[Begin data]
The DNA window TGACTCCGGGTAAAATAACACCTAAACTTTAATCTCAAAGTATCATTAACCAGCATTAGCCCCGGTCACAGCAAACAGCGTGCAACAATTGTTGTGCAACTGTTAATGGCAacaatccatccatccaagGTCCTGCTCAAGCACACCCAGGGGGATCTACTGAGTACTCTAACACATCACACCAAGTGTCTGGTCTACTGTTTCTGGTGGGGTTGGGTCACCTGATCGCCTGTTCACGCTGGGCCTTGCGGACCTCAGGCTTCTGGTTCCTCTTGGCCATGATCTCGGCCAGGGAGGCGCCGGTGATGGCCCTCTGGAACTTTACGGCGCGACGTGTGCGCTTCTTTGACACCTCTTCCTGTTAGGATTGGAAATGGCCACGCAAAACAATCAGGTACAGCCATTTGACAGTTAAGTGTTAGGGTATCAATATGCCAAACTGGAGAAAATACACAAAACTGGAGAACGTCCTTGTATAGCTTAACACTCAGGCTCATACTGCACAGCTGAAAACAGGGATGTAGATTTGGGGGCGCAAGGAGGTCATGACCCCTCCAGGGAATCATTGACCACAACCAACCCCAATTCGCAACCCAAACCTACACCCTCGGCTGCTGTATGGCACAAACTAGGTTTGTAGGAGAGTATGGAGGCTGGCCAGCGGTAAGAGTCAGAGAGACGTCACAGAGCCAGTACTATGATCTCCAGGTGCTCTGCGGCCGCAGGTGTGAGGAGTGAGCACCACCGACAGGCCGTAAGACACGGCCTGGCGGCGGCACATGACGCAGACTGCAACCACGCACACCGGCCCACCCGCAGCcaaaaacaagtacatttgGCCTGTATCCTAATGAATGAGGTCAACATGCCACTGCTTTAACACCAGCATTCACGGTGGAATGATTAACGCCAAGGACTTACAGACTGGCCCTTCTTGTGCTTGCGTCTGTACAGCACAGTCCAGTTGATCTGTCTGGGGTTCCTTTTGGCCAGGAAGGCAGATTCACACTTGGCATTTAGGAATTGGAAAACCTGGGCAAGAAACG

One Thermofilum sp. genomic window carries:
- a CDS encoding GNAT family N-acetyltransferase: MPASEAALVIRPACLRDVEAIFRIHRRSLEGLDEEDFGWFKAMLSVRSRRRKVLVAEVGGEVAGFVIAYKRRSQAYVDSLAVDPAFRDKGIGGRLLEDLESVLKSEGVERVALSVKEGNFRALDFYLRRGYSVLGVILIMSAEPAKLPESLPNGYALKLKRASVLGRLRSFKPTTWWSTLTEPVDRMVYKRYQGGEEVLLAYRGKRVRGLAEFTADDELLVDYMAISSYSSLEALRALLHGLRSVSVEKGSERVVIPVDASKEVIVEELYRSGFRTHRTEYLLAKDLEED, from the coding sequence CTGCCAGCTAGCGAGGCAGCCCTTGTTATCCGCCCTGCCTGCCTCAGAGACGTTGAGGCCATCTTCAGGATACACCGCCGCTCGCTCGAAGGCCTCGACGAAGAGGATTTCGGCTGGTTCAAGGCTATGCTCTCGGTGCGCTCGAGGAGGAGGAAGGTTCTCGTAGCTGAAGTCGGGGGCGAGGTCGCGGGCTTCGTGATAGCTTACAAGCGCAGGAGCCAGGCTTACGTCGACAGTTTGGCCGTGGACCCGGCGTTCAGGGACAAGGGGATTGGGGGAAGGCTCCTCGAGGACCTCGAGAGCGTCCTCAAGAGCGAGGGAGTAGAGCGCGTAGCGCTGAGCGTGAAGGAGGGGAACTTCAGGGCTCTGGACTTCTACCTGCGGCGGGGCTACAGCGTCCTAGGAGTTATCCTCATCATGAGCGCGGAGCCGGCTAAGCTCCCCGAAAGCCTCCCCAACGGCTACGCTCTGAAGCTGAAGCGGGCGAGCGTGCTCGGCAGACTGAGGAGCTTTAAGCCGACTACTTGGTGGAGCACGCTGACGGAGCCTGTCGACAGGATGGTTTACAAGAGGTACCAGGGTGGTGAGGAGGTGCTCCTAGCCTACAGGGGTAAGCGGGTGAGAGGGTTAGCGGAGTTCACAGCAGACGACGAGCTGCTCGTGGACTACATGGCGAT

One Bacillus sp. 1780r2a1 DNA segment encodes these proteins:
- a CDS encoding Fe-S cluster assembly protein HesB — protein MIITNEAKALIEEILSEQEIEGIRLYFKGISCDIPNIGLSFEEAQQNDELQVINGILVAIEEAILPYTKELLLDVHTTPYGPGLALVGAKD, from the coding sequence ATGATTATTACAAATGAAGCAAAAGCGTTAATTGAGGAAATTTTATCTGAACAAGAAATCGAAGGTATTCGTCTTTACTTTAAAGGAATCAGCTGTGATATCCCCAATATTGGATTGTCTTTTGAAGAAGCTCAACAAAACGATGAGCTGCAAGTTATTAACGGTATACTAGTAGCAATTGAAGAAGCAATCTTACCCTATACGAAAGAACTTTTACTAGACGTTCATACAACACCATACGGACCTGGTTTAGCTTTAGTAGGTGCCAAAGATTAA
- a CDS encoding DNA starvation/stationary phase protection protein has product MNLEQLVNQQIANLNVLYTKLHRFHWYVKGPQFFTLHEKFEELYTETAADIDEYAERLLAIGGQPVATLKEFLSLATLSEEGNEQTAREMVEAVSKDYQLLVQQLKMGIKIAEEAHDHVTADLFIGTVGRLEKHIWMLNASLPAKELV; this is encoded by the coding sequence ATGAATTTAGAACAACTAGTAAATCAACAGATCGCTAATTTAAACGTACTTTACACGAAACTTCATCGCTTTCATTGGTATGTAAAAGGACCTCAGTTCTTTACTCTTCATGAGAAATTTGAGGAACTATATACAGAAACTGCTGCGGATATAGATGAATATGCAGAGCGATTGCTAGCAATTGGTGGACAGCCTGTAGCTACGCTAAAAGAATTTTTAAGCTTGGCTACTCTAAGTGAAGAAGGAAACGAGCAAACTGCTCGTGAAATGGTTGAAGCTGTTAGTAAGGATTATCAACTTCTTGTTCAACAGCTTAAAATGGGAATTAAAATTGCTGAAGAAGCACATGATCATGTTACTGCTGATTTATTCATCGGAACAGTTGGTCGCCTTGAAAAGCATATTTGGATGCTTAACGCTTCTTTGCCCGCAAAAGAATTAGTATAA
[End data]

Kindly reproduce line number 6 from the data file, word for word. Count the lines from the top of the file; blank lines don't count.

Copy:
- a CDS encoding DNA starvation/stationary phase protection protein has product MNLEQLVNQQIANLNVLYTKLHRFHWYVKGPQFFTLHEKFEELYTETAADIDEYAERLLAIGGQPVATLKEFLSLATLSEEGNEQTAREMVEAVSKDYQLLVQQLKMGIKIAEEAHDHVTADLFIGTVGRLEKHIWMLNASLPAKELV; this is encoded by the coding sequence ATGAATTTAGAACAACTAGTAAATCAACAGATCGCTAATTTAAACGTACTTTACACGAAACTTCATCGCTTTCATTGGTATGTAAAAGGACCTCAGTTCTTTACTCTTCATGAGAAATTTGAGGAACTATATACAGAAACTGCTGCGGATATAGATGAATATGCAGAGCGATTGCTAGCAATTGGTGGACAGCCTGTAGCTACGCTAAAAGAATTTTTAAGCTTGGCTACTCTAAGTGAAGAAGGAAACGAGCAAACTGCTCGTGAAATGGTTGAAGCTGTTAGTAAGGATTATCAACTTCTTGTTCAACAGCTTAAAATGGGAATTAAAATTGCTGAAGAAGCACATGATCATGTTACTGCTGATTTATTCATCGGAACAGTTGGTCGCCTTGAAAAGCATATTTGGATGCTTAACGCTTCTTTGCCCGCAAAAGAATTAGTATAA